Photos by Ryan Murphy

Bodybuilding or backbreaking

After recovering from a painful back injury, Claudia Markowicz thought she was ready to get back into the gym.

“I went to an exercise class where the instructor had us do over 100 burpees throughout the hour,” said the 32-year-old from Lewis Center. “I ended up hurting my back again and barely able to walk the next day.”

If you’ve taken a group exercise class or boot camp you’ve probably seen or done a burpee.

The move combines a vertical jump, squat, pushup and a plank performed in one fluid motion, and often for multiple repetitions. Burpees have become increasingly popular in gyms, training sessions and classes, at times even used as a form of punishment by some instructors. Given its level of difficulty, the burpee is often performed incorrectly, and as Markowicz experienced, can even result in injury.

”Burpees are an advanced, full-body movement that requires strength, coordination and endurance,” explained Jack Mougin, president of Good Bodies Personal Fitness and Wellness. “Specifically, users must have adequate core and shoulder-girdle strength, as well as good hip mobility.”

Burpees place a lot of stress on the joints, specifically the knees and hips. The lower back is also at risk for injury if the person performing the exercise does not have adequate core strength. Doing multiple burpees at a time increases this risk, because as people get tired they are likely to get sloppy.

“Form can never suffer for the sake of more reps,” Mougin said.

The burpee was not originally intended to be performed in large numbers as we often see today. The creator, Royal H. Burpee, used them in sets of four to asses a person’s overall fitness. The move was then adopted as a test for members of the military. Troops were instructed to do as many as they could in one minute. The modern version is also more difficult than the original burpee, which did not include the pushup or the vertical jump at the beginning and end.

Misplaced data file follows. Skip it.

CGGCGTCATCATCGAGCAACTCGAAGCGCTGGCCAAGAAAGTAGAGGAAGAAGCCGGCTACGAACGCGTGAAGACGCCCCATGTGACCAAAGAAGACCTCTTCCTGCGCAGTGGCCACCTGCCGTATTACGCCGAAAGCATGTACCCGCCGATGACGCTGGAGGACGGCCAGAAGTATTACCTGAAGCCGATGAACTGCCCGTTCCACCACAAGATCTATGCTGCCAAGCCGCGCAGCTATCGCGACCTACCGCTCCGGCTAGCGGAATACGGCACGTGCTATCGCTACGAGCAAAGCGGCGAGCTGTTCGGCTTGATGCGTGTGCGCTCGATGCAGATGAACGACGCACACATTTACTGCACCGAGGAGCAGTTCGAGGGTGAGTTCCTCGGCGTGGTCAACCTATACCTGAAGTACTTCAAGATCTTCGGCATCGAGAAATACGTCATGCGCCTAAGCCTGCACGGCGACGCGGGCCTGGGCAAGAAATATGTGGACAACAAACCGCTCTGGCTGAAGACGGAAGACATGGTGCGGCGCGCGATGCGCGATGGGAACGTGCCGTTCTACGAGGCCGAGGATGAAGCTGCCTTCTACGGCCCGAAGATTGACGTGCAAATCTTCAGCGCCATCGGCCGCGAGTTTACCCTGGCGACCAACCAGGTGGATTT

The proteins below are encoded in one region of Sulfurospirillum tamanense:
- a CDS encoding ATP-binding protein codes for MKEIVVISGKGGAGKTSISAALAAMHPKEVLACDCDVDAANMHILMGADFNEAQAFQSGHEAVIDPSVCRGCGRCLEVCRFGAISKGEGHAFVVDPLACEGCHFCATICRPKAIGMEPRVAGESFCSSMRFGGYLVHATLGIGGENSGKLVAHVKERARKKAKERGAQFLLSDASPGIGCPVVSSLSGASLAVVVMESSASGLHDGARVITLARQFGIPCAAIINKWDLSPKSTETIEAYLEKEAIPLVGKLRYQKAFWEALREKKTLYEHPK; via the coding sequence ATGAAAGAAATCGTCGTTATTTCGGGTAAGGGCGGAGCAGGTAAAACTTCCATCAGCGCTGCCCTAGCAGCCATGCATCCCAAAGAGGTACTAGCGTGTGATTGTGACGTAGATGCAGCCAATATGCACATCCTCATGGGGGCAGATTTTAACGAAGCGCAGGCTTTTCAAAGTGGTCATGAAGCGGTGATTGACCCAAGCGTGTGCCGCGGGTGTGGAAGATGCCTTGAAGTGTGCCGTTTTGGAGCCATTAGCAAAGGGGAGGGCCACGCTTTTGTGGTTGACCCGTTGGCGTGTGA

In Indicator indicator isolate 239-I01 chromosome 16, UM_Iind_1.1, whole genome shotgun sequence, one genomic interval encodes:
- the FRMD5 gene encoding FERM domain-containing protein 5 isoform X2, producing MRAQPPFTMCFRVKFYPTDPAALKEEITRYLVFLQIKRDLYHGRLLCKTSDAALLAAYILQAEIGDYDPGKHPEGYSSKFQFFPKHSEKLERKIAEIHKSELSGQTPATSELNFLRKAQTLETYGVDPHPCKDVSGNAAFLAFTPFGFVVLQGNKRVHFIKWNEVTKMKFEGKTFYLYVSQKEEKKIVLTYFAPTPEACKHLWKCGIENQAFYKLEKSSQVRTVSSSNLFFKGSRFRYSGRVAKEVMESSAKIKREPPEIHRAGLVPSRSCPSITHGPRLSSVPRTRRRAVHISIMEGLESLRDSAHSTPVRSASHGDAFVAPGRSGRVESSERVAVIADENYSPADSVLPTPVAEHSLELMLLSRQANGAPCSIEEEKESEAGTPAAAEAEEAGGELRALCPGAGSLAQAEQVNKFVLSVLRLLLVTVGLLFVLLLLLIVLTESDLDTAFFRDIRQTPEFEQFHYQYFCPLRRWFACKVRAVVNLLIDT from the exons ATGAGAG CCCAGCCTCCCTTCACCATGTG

To protect yourself from injury, Mougin stressed the importance of progressing slowly and working at your own pace.

“The risk of injury from burpees is no greater or less than any other exercise if taught correctly and progressively.”

Before attempting them, Mougin said that participants should first undergo an ability assessment, be taught the proper form and progress at their own rate.

It is a good idea to modify the burpee if you are not able to get your hips lower than your shoulders in the squat position, and/or you are unable to hold a plank without arching your lower back and letting your hips sag toward the floor.

The traditional burpee can be made safer by elevating the hands onto a bench or platform or lowering the impact of the movement by simply stepping the feet into and out of the plank position instead of jumping.

It’s important to remember that you should never perform an exercise you are not comfortable with or one that causes pain, even in a group class. A good instructor will always be able to provide modifications or alternate exercise options.